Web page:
Our Christmas Period Opening Times 2017

The holiday season is finally upon us, in case you need reminding!

Here's a quick notification of our Christmas opening times:

Saturday 23rd December 2017 - Closed

Sunday 24th December 2017 (Christmas Eve) - Closed

Monday 25th December 2017 (Christmas Day) - Closed

Tuesday 26th December 2017 (Boxing Day) - Closed

Wednesday 27th December 2017 - 9:00am to 5:30pm

Thursday 28th December 2017 - 9:00am to 5:30pm

Friday 29th December 2017 - Closed

Saturday 30th December 2017 - Closed

Sunday 31st December 2017 (New Years Eve) - Closed

Monday 1st January 2018 (New Years Day) - Closed

Remember, if you're a tenant of one of our managed properties and have a maintenance issue you need to report, this can still be reported 24/7 right here on the website. Simply click 'services', then 'report a maintenance issue'. We'll be able to respond accordingly. 

Number of First Time Buyers On The Rise

First time buyers are on the rise in the UK according to new data, a development that is causing commentators to be cautiously optimistic about where the housing market is heading. 

The Numbers

A monthly report released by Connells Survey & Valuation in July found that first-time buyers were behind roughly 50 per cent of all purchase valuations on properties in the UK. That's a 6% rise over the five-year average. 

The news followed directly on reports from UK Finance that in June the first-time buyers market was "soaring", having risen 26% on the previous month and 9% on the figures for the same month a year earlier. It was the highest rate in over ten years.

All this points to a steady uptick in the numbers of families, couples and individuals who are taking real steps towards becoming property owners for the first time.

Cautious Optimism

Despite what sounds like a promising trend in what has been a relatively troubled UK housing market for the past few years, the experts are not completely ready to celebrate just yet.

John Bagshaw, Connells Survey & Valuation’s corporate services director, points out that when prospective property owners show interest in purchasing a home by getting a valuation carried out, it does not automatically indicate that they have the means to do so. He explained that, while the market has had a significant boost in demand from those eager to become homeowners, encouraged by a solid employment situation and low mortgage rates, purchasing a home may not actually be feasible at this point for many would-be buyers.

 "Economic conditions are still tough," Bagshaw said. He added that the problems that have plagued the UK housing market in recent years – including skyrocketing property values and ballooning general cost of living – still make it difficult for the average person to save for a deposit.

Bagshaw pointed to the fact that house prices are roughly eight times higher than average earnings, and going up nearly twice as fast, at a rate of about £10,000 a year. He indicated that first-time buyers could use some help achieving their dream of becoming property owners, and suggested that they might be given a pass when it comes to stamp duty. 

What this means for the buy-the-let market

The seemingly healthy signs in the private market are also hiding some not so healthy figures when it comes to commercial real estate. The number of new buy-to-let landlords entering the market has declined.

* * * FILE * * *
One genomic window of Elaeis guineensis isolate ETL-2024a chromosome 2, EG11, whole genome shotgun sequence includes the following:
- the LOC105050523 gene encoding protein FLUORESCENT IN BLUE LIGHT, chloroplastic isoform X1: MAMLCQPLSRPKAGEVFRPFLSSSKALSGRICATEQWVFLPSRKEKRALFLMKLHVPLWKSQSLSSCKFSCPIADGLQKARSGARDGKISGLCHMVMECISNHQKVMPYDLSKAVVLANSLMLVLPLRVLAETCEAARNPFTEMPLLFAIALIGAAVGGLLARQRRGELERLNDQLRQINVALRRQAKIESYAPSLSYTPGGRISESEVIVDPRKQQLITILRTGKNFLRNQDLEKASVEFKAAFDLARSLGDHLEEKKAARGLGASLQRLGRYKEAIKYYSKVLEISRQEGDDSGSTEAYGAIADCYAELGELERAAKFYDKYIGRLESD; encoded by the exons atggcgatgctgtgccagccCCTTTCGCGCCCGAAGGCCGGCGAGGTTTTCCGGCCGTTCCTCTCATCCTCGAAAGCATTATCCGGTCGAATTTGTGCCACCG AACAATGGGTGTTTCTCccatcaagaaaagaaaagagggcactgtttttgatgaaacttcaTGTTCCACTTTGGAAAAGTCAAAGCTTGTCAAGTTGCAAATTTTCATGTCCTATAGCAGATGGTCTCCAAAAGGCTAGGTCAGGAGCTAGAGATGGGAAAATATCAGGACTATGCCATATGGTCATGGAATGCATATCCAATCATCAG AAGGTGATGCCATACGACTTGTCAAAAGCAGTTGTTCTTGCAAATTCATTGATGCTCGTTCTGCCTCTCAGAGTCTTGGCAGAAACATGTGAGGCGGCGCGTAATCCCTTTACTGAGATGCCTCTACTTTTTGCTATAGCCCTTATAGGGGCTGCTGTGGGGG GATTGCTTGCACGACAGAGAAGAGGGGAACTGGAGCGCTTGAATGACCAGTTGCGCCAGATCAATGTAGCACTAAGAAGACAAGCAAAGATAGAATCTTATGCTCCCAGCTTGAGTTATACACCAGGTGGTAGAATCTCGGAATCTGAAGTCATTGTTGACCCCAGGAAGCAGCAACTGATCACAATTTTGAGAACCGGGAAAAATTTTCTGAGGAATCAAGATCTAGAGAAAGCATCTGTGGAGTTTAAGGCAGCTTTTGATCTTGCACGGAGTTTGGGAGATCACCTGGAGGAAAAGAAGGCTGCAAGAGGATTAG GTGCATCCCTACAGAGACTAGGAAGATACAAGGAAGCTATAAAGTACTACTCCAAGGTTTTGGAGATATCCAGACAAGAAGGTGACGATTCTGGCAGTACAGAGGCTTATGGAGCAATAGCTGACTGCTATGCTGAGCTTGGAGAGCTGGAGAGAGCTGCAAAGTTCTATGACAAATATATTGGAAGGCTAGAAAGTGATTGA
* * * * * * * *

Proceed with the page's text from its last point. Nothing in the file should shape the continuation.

The Connells Survey & Valuation report points to recent government policies that have dealt a blow to incentives for entering the rental market. These policies include the increases in stamp duty and the reduction in mortgage relief for buy-to-let landlords.

Bagshaw said that the trend does not mean that the buy-to-let sector has collapsed, but that it is increasingly dominated by existing landlords rather than new ones. He pointed to the stamp duty surcharge, as well as the recent policy blows to tax relief on mortgages for buy-to-let investors as the main culprits that could be preventing new landlords from setting up shop.

Banned 'Tenant Fees' Part 2

More doom and gloom and yet another own goal for the government  

We were told this would be happening in November last year (see Banned 'Tenant Fees' good for tenants?) but that there would be consultation with the industry into what the impact such a ban would have. Research conducted by Capital Economics for ARLA Propertymark earlier this year carried out surveys with agents across the country to determine what impact the ban would have on a range of aspects, from jobs, to rent prices, to property availability.

The report produced showed a ban on letting agent fees will cost the sector jobs, make buy-to-let investment even less attractive, and ultimately result in the costs being passed on to tenants. The Research shows that referencing checks undertaken by agents take, on average, eight hours to complete. It is therefore right and proportionate that the industry is recompensed for this work, which benefits tenants. The research also showed that letting agents stand to lose around £200 million in turnover, costing the sector 4,000 jobs. Landlords themselves would lose £300 million, meaning they may seek to cover their losses by increasing rents to tenants.

On average, rent costs will go up by £103 per tenant, per year, ultimately meaning tenants who move more frequently will reap savings on their overall costs but longer term tenants, who are usually lower-income families, will see a loss as their rents rise year-on-year.

The ban, therefore, contradicts the Government’s stated aim to encourage longer term tenancies, as tenants who stay in their homes for the long-term will end up shouldering the costs of those who move more frequently.

The impact of recent events

During the time period this report was being conducted, Teressa May decided to call a snap election resulting in a hung parliament with a majority government still to be had. In addition, there have been three terrorist attacks in the UK, the tragic fire in Grenfell Tower and negotiations have started on Brexit.